Genesis 2.0— Cloning: The next tech revolution
As synthetic biologists worldwide strive to artificially create biological systems, geneticist David Burke explains the science of cloning and why it is poised to be the world's next technical revolution. Presented as part of the 2019 National Week of Science on Screen.
When tusk hunters on a thawing Siberian island discover a surprisingly well-preserved mammoth carcass, its resurrection becomes the first manifestation of the next great technological revolution—one that might turn the world upside down.
Winner of the World Cinema Documentary Special Jury Award for Cinematography at Sundance 2018 and directed by Oscar-nominated Swiss director and producer Christian Frei, Genesis 2.0 observes the harsh and dangerous life of so-called mammoth hunters on the remote New Siberian Islands in the far north of Siberia. There is a kind of gold rush fever in the air, because the prices for this white gold have never been so high. But the thawing permafrost unveils more than just precious ivory. Sometimes the hunters find an almost completely preserved mammoth carcass with fur, liquid blood, and muscle tissue on which arctic foxes gnaw.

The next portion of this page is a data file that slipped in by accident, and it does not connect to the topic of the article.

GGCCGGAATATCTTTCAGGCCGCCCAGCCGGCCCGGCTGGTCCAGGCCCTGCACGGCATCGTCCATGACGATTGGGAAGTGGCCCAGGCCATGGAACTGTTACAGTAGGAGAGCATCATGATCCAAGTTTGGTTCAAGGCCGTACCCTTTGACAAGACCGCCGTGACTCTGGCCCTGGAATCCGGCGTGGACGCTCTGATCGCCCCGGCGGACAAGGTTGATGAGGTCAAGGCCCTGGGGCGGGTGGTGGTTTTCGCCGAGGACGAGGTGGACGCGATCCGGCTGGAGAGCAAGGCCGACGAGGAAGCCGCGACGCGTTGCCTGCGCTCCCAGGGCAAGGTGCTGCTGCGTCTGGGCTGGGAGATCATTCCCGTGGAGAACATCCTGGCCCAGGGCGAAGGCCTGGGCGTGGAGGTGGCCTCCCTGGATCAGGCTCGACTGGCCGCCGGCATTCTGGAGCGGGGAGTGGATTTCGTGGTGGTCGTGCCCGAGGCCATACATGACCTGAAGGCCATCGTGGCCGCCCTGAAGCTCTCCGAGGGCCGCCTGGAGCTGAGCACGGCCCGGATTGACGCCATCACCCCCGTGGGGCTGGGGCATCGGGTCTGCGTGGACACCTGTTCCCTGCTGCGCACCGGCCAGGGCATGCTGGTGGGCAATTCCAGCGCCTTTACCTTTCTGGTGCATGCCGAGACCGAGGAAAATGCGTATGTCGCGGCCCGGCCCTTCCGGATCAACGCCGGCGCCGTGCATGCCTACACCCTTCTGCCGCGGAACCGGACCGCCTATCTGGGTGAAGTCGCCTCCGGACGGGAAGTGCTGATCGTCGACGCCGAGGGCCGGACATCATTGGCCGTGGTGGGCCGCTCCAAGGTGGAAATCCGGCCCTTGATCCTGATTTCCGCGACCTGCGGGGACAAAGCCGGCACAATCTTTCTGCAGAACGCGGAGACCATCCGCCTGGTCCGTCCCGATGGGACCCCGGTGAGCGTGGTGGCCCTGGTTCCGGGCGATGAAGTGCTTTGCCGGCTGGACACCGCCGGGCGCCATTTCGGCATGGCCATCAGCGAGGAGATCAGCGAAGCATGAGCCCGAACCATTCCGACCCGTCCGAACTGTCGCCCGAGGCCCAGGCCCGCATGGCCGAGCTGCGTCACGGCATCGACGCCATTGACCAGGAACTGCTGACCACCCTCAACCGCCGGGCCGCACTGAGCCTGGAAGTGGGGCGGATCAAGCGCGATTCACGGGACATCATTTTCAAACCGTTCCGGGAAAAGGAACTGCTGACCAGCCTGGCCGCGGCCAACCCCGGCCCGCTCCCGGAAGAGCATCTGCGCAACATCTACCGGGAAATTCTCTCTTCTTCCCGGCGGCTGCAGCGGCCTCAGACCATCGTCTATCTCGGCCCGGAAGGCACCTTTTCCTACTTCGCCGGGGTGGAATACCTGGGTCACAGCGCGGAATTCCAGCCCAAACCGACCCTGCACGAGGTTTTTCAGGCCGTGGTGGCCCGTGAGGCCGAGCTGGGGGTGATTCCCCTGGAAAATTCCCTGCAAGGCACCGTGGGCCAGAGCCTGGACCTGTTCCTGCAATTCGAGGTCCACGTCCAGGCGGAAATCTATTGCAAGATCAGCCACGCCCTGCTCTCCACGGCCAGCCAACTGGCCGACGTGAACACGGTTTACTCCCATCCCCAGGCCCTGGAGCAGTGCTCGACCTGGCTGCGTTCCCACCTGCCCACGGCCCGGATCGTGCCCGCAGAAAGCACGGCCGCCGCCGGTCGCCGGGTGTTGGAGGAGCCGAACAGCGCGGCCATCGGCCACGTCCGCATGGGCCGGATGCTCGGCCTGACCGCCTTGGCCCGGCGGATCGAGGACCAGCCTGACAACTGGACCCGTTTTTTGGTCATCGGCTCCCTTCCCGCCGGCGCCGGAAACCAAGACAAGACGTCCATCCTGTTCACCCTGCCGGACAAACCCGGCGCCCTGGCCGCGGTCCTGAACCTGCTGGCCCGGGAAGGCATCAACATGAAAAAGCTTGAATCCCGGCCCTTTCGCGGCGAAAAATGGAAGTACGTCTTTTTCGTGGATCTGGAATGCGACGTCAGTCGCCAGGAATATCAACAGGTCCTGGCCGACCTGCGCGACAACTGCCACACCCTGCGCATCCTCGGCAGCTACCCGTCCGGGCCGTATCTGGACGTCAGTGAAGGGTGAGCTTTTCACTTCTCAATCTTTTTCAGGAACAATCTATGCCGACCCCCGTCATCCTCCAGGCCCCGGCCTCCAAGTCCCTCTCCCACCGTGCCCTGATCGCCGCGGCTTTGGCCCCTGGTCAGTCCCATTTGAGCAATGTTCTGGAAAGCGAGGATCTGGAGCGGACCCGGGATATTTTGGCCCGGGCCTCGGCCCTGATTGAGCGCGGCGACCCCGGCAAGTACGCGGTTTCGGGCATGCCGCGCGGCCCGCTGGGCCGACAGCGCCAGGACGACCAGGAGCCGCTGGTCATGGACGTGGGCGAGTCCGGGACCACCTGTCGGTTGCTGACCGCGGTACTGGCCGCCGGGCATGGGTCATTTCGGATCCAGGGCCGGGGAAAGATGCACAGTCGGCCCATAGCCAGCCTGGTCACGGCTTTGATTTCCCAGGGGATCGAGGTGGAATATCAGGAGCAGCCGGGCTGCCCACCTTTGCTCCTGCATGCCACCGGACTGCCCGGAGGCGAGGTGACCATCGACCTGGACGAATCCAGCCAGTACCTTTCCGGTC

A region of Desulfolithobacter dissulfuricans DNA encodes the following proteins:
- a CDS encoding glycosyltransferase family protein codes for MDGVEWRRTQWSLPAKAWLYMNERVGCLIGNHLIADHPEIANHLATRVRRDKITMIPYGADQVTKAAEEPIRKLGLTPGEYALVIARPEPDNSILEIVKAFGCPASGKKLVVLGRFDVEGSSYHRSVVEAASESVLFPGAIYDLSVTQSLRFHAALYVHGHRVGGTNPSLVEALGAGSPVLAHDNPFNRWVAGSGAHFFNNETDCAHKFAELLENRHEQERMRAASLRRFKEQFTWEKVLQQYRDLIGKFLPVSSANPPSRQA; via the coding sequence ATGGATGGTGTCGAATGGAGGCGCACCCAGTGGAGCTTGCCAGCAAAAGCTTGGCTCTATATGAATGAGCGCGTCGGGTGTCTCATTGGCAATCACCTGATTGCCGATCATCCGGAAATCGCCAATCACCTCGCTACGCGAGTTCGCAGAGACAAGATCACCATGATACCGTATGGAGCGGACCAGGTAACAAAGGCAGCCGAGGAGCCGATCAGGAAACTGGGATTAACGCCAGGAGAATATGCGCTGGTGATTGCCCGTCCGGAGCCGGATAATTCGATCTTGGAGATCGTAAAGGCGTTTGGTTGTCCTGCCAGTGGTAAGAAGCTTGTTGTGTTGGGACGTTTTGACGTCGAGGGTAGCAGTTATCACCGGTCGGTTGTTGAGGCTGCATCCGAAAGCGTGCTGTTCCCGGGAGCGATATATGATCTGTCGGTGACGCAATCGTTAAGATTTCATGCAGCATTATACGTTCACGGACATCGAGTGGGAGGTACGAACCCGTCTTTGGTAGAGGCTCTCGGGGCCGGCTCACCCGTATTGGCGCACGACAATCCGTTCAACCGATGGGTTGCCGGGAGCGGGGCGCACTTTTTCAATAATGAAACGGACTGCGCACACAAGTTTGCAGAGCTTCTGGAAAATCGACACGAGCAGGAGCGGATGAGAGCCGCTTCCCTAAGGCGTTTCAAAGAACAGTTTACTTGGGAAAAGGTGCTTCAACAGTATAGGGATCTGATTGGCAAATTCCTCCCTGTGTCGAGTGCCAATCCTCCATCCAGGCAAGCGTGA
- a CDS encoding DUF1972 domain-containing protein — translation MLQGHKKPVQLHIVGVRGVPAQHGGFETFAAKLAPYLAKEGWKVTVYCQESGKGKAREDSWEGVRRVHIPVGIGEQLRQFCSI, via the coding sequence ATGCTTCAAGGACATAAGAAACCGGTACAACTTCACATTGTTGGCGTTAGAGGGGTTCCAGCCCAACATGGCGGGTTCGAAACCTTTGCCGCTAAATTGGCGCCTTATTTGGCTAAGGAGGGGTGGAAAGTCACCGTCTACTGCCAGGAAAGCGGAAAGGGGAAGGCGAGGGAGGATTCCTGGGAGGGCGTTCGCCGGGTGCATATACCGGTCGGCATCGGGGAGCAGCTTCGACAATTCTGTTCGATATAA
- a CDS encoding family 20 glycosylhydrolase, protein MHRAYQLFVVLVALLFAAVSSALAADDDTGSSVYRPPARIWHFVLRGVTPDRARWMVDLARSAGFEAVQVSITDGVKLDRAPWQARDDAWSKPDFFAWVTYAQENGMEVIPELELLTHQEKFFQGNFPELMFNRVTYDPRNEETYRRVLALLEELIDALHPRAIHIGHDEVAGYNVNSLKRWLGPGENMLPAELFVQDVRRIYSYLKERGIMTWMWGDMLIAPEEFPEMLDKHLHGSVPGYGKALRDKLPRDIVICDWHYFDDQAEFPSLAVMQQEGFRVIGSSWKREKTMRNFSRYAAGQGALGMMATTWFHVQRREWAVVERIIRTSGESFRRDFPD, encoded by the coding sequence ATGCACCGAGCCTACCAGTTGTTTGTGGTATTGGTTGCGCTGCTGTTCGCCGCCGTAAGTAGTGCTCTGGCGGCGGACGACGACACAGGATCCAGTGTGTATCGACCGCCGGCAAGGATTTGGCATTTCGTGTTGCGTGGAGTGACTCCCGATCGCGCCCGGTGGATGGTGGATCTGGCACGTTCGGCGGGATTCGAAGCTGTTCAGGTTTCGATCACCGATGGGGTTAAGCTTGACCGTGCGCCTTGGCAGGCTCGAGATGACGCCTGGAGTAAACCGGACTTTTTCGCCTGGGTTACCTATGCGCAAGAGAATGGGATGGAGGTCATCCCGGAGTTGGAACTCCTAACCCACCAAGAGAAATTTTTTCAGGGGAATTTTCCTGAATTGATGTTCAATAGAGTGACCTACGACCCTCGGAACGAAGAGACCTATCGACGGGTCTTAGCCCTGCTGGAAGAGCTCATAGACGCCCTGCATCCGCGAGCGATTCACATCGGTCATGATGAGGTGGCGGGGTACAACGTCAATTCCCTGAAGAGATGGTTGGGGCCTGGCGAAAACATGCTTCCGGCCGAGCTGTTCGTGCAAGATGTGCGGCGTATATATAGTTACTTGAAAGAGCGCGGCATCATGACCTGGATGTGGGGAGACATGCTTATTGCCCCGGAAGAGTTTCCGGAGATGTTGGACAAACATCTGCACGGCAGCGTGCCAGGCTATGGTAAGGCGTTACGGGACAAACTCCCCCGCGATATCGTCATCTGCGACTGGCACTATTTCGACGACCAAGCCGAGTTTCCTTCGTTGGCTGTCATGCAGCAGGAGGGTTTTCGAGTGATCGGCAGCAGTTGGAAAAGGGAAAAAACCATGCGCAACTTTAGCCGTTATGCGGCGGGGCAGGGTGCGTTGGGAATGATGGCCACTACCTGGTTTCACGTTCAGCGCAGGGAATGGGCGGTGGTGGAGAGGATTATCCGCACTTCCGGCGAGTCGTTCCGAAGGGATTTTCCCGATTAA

Such finds are magnets for high-tech Russian and South Korean clone researchers in search of mammoth cells with the greatest possible degree of intact DNA. Their mission? To bring an extinct woolly mammoth back to life and resurrect the species. And that’s just the beginning. Worldwide, synthetic biologists are working on re-inventing life. Man is becoming the Creator.
The resurrection of the mammoth is a first manifestation of this next great technological revolution. An exercise. A multi-million dollar game. The new technology may turn the world as we know it completely on its head ... and all of this has its origin in the unstoppably thawing permafrost at the extreme edge of Siberia.